Now that passengers on many carriers’ flights in numerous parts of the world expect Wi-Fi to be available as a matter of course, inflight entertainment and communications (IFEC) systems are becoming an ever more important aspect of passenger service.
How and what an airline provides in its IFEC offering increasingly will be key to the way a carrier can differentiate its services from those of its competitors. As IFEC capabilities grow alongside increases in the wireless-connectivity bandwidth available to passengers, IFEC also will provide airlines with new ways to earn ancillary revenue and generate frequent contact touch-points with their fliers.
That does not mean any one IFEC business model will become ubiquitous. Embedded IFEC screens and their in-seat controls will continue to adorn seatbacks in many carriers’ aircraft, even as those airlines introduce IFEC audio and video on demand (AVOD) broadcast by Wi-Fi for passengers to experience on their personal electronic devices (PED).
“I don’t think there will be a prevalent new model for IFEC. It will remain a competitive issue for the next few years,” says Michael Planey, co-founder of IFEC and IT consulting firm HMPlaney Consultants.
“Trends [in IFEC equipage] may be different, depending on the segment of the market,” reckons Cedric Rhoads, executive director of sales and product management for IFEC systems manufacturer Panasonic Avionics. “Wireless, rather than usurping [the embedded-IFEC] part of the market, is complementing it. Do PEDs, wireless and broadband connectivity do away with embedded? We’ve seen nothing of the sort.” [In fact,] “we’re seeing more and more airlines installing both wireless and embedded IFEC systems in long-haul widebodies.”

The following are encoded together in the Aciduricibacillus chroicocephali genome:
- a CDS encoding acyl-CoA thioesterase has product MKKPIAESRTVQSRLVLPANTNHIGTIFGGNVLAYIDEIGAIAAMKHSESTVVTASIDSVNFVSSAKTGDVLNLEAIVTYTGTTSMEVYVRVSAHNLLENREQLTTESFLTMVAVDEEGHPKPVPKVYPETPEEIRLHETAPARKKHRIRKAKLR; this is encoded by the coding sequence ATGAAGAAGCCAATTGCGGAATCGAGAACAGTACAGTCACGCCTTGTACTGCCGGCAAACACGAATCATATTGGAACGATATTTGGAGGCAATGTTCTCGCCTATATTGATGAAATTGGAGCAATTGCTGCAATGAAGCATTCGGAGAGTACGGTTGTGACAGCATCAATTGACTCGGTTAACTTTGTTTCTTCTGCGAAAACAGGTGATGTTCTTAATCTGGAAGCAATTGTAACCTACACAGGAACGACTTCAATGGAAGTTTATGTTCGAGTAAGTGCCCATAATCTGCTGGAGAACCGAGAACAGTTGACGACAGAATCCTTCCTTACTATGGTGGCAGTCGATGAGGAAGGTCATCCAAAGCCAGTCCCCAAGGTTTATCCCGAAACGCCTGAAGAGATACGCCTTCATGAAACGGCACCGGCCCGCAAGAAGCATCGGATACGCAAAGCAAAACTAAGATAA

Different Strokes for Different Folks
Inflight connectivity provider Gogo says different airlines will adopt a variety of IFEC-installation strategies. “Like most things in the airline industry, this will vary by airline. We have built out capabilities for our airline partners to customize their products. . . . In fact, Delta is experimenting with this currently, with our Gogo Vision product,” Gogo says in an email to Inside MRO.
A consensus prevails among IFEC-industry insiders that business models and strategies not only will vary among airlines but also within an individual carrier’s different cabin classes and depending on whether a flight is domestic, short-haul international or long-haul intercontinental.
“They [vary] today and will continue to do so in the future,” says Planey. “In premium—first and business—classes, especially internationally, there will be more and larger equipment installed into the seats or suites. In economy, 7-9-in. screens have become the norm and will stay that way, as the screen size is limited by the size and pitch of economy seats.”
“You still will see premium [cabin] products go with HDTV as a differentiator. High-end carriers will continue to invest in it,” says Don Buchman, vice president/general manager of satellite-based inflight broadband provider ViaSat’s Commercial Mobility Business, who oversees its airline-connectivity offering.